Chief justice orders hiring freeze, spending restrictions

Michigan Supreme Court Chief Justice Bridget M. McCormack has ordered a hiring freeze and spending restrictions for judicial branch agencies in response to Gov. Gretchen Whitmer’s directives to the executive branch.

In a memo to the Supreme Court, the State Court Administrative Office, the State Appellate Defender Office and the Judicial Tenure Commission, McCormack called for restriction of discretionary spending, identification of additional efficiencies and deferral of all nonessential hiring for new or existing positions.

“Judicial branch agencies understand the challenge presented by the COVID-19 outbreak and the impact on the state budget,” said McCormack. “We are stepping forward to do our part both in decision-making to protect the public and in controlling spending to keep our government running.”

The chief justice’s memo to agency directors and managers directed:

• A freeze in staffing levels, no hiring of employees, no creation of new positions, no filling of existing vacant positions, and no promotions.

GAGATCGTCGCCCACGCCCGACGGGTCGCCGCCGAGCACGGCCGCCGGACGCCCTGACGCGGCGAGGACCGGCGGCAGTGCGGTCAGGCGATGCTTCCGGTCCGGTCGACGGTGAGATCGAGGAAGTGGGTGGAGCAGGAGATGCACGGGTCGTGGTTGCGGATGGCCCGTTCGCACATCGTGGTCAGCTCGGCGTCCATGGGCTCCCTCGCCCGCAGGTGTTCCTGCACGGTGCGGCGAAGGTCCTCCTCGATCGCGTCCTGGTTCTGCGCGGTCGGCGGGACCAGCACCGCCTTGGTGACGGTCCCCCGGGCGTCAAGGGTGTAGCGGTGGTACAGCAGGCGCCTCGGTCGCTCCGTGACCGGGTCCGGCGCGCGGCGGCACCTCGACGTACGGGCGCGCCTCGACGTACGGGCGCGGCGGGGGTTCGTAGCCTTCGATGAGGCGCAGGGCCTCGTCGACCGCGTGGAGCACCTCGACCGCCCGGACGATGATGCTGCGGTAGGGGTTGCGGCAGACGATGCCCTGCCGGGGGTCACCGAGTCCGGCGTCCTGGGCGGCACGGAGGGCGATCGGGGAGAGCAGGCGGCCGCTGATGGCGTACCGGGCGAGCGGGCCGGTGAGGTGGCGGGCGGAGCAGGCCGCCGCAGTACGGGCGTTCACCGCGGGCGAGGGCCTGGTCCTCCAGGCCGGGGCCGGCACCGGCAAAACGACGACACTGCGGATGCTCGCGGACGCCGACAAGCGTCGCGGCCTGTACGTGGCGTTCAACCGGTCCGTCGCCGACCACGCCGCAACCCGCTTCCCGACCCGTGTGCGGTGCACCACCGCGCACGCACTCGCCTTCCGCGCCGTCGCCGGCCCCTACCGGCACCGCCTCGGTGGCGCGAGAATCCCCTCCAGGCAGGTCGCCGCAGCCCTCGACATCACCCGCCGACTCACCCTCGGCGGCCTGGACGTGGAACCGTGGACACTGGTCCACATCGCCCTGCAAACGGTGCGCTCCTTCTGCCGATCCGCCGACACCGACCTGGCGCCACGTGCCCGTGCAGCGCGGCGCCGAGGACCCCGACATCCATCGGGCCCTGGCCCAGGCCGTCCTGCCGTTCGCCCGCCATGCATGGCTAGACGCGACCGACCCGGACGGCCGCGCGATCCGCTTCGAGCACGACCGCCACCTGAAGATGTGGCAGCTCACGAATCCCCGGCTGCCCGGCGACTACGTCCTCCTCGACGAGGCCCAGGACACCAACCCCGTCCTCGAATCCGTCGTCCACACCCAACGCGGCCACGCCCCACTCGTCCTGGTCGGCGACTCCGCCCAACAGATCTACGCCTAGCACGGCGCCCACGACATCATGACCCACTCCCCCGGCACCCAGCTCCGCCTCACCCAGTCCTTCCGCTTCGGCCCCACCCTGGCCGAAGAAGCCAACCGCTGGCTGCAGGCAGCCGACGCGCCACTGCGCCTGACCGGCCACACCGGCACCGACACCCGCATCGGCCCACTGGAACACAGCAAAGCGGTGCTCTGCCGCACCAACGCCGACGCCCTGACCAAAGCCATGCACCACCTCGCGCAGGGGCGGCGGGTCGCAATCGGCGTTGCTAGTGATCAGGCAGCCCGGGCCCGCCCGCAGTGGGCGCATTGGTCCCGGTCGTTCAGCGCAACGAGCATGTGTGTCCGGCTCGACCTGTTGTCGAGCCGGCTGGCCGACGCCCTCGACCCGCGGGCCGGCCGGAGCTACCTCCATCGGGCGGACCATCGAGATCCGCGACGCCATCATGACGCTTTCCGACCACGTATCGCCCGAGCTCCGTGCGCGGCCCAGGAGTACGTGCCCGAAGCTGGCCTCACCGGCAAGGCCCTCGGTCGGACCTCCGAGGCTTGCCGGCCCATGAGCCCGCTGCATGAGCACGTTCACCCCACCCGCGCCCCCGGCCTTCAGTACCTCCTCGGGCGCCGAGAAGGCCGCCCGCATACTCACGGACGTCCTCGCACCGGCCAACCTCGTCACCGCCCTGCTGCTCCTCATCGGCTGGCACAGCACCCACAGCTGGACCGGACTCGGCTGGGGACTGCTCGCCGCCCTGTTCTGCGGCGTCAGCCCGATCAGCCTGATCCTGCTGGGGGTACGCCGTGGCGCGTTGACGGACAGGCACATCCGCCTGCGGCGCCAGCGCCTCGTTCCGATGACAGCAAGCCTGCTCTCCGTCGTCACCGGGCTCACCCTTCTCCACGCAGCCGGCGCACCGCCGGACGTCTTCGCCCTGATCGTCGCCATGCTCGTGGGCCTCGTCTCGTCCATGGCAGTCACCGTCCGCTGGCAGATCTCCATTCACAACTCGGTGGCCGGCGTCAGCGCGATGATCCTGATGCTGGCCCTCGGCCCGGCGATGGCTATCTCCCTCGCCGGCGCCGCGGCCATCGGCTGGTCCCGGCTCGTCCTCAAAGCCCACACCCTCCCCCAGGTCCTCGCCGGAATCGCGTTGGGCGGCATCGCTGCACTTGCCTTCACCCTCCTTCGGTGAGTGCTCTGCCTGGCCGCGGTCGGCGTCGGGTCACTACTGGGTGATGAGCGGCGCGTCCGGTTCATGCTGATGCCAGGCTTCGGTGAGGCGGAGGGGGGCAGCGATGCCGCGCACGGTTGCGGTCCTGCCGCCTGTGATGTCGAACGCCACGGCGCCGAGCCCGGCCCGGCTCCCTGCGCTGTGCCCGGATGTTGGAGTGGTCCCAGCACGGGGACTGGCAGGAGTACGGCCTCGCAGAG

• Restriction of all discretionary spending and aggressive implementation of cost containment strategies, including all nonessential contracts, purchases, travel, training, and other expenditures to generate administrative savings.

The restriction includes both in-state and out-of-state travel and non-essential training.

• That exceptions may be granted if the position is part of the COVID-19 response, involves protecting the health and safety of Michigan residents or is required by law, federal mandate or court order.

• Regular and close monitoring of expenditures to ensure compliance with the spending restrictions and hiring freeze.

In response to the COVID-19 public health emergency, the Supreme Court and State Court Administrative Office have provided extensive and detailed guidance to trial courts to help them maintain essential functions and to continue serving the public.

Their immediate focus has been on helping all 242 trial courts hold proceedings via videoconference and other remote technologies in order to protect the health of litigants and court staff.

In this regard, McCormack said, a top priority is maintaining public and media access to court proceedings.

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